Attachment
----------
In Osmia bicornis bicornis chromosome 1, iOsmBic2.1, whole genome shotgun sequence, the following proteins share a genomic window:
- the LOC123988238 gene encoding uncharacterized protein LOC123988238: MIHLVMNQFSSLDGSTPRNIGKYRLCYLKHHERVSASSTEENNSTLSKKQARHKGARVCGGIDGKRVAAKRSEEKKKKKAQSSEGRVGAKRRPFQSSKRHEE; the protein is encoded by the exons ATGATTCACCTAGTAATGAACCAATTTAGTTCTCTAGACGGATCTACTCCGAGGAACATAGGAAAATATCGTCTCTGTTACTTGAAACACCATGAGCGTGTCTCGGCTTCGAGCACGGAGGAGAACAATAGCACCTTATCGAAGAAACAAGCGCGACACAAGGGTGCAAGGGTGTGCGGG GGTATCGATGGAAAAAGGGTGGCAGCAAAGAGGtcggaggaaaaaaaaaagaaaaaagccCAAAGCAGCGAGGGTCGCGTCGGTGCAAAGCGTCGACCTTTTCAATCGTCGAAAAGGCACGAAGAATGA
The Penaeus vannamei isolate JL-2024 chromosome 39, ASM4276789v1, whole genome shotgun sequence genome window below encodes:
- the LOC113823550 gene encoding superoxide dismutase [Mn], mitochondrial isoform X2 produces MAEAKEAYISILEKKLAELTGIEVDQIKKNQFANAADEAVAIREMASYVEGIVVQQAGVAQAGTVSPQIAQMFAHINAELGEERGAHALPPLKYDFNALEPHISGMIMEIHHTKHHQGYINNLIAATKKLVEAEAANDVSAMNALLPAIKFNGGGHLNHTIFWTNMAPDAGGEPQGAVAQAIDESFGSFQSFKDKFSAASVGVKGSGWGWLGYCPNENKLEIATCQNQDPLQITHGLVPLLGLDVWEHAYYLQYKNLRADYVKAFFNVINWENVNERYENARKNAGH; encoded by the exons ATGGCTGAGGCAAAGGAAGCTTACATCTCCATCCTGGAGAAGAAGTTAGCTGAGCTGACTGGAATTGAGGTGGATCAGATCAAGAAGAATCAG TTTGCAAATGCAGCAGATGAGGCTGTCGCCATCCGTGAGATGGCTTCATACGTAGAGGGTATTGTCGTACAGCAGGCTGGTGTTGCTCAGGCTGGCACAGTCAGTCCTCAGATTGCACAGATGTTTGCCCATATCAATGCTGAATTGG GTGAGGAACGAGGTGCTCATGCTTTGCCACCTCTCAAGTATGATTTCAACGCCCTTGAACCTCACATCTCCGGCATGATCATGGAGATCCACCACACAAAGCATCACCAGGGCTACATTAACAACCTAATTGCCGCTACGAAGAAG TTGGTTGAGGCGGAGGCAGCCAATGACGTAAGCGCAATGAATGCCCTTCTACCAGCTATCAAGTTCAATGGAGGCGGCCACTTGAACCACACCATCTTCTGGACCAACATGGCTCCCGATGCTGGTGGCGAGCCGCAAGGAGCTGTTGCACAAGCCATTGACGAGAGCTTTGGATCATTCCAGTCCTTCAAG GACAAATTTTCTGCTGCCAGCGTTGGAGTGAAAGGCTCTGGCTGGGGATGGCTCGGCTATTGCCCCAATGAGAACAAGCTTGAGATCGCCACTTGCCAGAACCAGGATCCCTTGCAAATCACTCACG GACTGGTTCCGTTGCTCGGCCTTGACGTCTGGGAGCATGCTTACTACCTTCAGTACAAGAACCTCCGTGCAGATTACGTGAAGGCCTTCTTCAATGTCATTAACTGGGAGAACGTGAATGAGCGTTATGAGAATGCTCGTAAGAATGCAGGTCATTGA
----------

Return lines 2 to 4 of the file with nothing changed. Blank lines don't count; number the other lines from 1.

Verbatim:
- the LOC123988238 gene encoding uncharacterized protein LOC123988238: MIHLVMNQFSSLDGSTPRNIGKYRLCYLKHHERVSASSTEENNSTLSKKQARHKGARVCGGIDGKRVAAKRSEEKKKKKAQSSEGRVGAKRRPFQSSKRHEE; the protein is encoded by the exons ATGATTCACCTAGTAATGAACCAATTTAGTTCTCTAGACGGATCTACTCCGAGGAACATAGGAAAATATCGTCTCTGTTACTTGAAACACCATGAGCGTGTCTCGGCTTCGAGCACGGAGGAGAACAATAGCACCTTATCGAAGAAACAAGCGCGACACAAGGGTGCAAGGGTGTGCGGG GGTATCGATGGAAAAAGGGTGGCAGCAAAGAGGtcggaggaaaaaaaaaagaaaaaagccCAAAGCAGCGAGGGTCGCGTCGGTGCAAAGCGTCGACCTTTTCAATCGTCGAAAAGGCACGAAGAATGA
The Penaeus vannamei isolate JL-2024 chromosome 39, ASM4276789v1, whole genome shotgun sequence genome window below encodes:
- the LOC113823550 gene encoding superoxide dismutase [Mn], mitochondrial isoform X2 produces MAEAKEAYISILEKKLAELTGIEVDQIKKNQFANAADEAVAIREMASYVEGIVVQQAGVAQAGTVSPQIAQMFAHINAELGEERGAHALPPLKYDFNALEPHISGMIMEIHHTKHHQGYINNLIAATKKLVEAEAANDVSAMNALLPAIKFNGGGHLNHTIFWTNMAPDAGGEPQGAVAQAIDESFGSFQSFKDKFSAASVGVKGSGWGWLGYCPNENKLEIATCQNQDPLQITHGLVPLLGLDVWEHAYYLQYKNLRADYVKAFFNVINWENVNERYENARKNAGH; encoded by the exons ATGGCTGAGGCAAAGGAAGCTTACATCTCCATCCTGGAGAAGAAGTTAGCTGAGCTGACTGGAATTGAGGTGGATCAGATCAAGAAGAATCAG TTTGCAAATGCAGCAGATGAGGCTGTCGCCATCCGTGAGATGGCTTCATACGTAGAGGGTATTGTCGTACAGCAGGCTGGTGTTGCTCAGGCTGGCACAGTCAGTCCTCAGATTGCACAGATGTTTGCCCATATCAATGCTGAATTGG GTGAGGAACGAGGTGCTCATGCTTTGCCACCTCTCAAGTATGATTTCAACGCCCTTGAACCTCACATCTCCGGCATGATCATGGAGATCCACCACACAAAGCATCACCAGGGCTACATTAACAACCTAATTGCCGCTACGAAGAAG TTGGTTGAGGCGGAGGCAGCCAATGACGTAAGCGCAATGAATGCCCTTCTACCAGCTATCAAGTTCAATGGAGGCGGCCACTTGAACCACACCATCTTCTGGACCAACATGGCTCCCGATGCTGGTGGCGAGCCGCAAGGAGCTGTTGCACAAGCCATTGACGAGAGCTTTGGATCATTCCAGTCCTTCAAG GACAAATTTTCTGCTGCCAGCGTTGGAGTGAAAGGCTCTGGCTGGGGATGGCTCGGCTATTGCCCCAATGAGAACAAGCTTGAGATCGCCACTTGCCAGAACCAGGATCCCTTGCAAATCACTCACG GACTGGTTCCGTTGCTCGGCCTTGACGTCTGGGAGCATGCTTACTACCTTCAGTACAAGAACCTCCGTGCAGATTACGTGAAGGCCTTCTTCAATGTCATTAACTGGGAGAACGTGAATGAGCGTTATGAGAATGCTCGTAAGAATGCAGGTCATTGA